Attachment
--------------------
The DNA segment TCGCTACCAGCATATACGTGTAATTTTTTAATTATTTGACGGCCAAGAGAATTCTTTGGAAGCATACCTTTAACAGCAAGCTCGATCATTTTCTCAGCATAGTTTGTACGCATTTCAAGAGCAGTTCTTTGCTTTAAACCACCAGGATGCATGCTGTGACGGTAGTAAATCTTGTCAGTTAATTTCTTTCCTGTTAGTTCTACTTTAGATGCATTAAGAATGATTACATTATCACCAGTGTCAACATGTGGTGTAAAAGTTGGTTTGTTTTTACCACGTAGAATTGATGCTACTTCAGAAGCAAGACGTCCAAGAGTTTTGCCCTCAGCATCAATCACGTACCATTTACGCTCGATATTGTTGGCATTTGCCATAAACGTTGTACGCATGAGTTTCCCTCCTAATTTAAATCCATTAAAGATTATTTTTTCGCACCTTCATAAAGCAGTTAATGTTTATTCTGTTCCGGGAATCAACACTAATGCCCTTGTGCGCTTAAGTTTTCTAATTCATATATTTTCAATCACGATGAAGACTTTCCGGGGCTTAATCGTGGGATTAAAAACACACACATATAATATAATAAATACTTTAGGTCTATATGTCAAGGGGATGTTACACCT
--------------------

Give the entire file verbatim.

The DNA segment TCGCTACCAGCATATACGTGTAATTTTTTAATTATTTGACGGCCAAGAGAATTCTTTGGAAGCATACCTTTAACAGCAAGCTCGATCATTTTCTCAGCATAGTTTGTACGCATTTCAAGAGCAGTTCTTTGCTTTAAACCACCAGGATGCATGCTGTGACGGTAGTAAATCTTGTCAGTTAATTTCTTTCCTGTTAGTTCTACTTTAGATGCATTAAGAATGATTACATTATCACCAGTGTCAACATGTGGTGTAAAAGTTGGTTTGTTTTTACCACGTAGAATTGATGCTACTTCAGAAGCAAGACGTCCAAGAGTTTTGCCCTCAGCATCAATCACGTACCATTTACGCTCGATATTGTTGGCATTTGCCATAAACGTTGTACGCATGAGTTTCCCTCCTAATTTAAATCCATTAAAGATTATTTTTTCGCACCTTCATAAAGCAGTTAATGTTTATTCTGTTCCGGGAATCAACACTAATGCCCTTGTGCGCTTAAGTTTTCTAATTCATATATTTTCAATCACGATGAAGACTTTCCGGGGCTTAATCGTGGGATTAAAAACACACACATATAATATAATAAATACTTTAGGTCTATATGTCAAGGGGATGTTACACCT